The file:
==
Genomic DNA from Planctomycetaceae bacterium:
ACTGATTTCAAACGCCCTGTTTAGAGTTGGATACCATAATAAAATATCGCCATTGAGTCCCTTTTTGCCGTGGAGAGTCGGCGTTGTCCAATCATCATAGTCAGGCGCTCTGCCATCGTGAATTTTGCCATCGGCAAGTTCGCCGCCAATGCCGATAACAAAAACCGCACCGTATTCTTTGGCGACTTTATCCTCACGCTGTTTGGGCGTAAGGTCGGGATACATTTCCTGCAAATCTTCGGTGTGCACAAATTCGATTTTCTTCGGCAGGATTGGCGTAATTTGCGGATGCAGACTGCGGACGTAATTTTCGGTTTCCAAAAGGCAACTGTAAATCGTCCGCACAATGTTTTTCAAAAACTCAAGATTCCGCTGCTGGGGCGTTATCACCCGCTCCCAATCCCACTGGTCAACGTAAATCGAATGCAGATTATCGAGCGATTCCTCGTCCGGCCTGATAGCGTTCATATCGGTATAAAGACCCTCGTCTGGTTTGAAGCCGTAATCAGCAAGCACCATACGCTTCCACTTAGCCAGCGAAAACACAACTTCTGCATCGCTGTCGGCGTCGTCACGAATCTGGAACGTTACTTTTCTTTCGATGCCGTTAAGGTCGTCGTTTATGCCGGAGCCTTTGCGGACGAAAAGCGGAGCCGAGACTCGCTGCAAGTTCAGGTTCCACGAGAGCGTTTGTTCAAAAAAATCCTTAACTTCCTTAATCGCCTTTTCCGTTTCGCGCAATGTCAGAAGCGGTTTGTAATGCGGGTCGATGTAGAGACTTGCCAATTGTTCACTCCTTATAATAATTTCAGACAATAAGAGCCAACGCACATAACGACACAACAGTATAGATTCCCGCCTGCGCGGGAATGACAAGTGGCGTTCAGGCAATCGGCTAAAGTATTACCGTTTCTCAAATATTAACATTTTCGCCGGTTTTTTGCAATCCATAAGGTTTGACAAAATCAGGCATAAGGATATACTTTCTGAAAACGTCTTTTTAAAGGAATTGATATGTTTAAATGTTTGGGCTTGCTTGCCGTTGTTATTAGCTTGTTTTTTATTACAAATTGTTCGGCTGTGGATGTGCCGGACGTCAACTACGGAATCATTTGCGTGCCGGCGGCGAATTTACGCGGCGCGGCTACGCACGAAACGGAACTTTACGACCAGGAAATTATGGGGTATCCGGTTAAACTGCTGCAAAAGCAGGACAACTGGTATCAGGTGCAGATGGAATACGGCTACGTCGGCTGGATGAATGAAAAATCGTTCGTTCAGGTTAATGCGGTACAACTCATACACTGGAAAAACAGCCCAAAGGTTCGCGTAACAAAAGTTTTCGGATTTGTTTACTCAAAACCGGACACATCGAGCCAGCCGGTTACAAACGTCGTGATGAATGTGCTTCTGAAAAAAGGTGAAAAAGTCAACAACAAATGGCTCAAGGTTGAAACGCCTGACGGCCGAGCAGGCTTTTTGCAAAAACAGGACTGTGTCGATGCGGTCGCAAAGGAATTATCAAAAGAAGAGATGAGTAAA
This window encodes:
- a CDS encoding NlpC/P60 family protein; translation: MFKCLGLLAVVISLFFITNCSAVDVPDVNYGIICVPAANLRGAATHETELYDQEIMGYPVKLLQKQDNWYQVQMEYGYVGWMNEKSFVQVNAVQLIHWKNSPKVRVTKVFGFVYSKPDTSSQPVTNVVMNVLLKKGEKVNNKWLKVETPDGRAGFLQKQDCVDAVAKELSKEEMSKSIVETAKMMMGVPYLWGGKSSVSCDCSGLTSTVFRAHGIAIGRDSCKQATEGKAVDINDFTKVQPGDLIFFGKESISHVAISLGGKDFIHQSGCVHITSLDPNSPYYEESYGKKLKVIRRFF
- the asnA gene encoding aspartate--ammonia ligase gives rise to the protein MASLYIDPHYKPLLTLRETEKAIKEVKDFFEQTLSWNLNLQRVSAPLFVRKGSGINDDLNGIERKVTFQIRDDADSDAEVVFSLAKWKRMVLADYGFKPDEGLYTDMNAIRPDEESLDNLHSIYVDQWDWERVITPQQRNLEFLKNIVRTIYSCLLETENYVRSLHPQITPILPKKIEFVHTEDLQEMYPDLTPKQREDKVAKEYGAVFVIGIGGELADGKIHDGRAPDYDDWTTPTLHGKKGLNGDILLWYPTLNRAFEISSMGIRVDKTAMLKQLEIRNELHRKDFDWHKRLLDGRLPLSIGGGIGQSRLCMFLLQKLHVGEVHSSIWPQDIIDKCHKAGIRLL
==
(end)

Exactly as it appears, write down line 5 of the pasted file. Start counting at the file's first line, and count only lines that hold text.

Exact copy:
- the asnA gene encoding aspartate--ammonia ligase gives rise to the protein MASLYIDPHYKPLLTLRETEKAIKEVKDFFEQTLSWNLNLQRVSAPLFVRKGSGINDDLNGIERKVTFQIRDDADSDAEVVFSLAKWKRMVLADYGFKPDEGLYTDMNAIRPDEESLDNLHSIYVDQWDWERVITPQQRNLEFLKNIVRTIYSCLLETENYVRSLHPQITPILPKKIEFVHTEDLQEMYPDLTPKQREDKVAKEYGAVFVIGIGGELADGKIHDGRAPDYDDWTTPTLHGKKGLNGDILLWYPTLNRAFEISSMGIRVDKTAMLKQLEIRNELHRKDFDWHKRLLDGRLPLSIGGGIGQSRLCMFLLQKLHVGEVHSSIWPQDIIDKCHKAGIRLL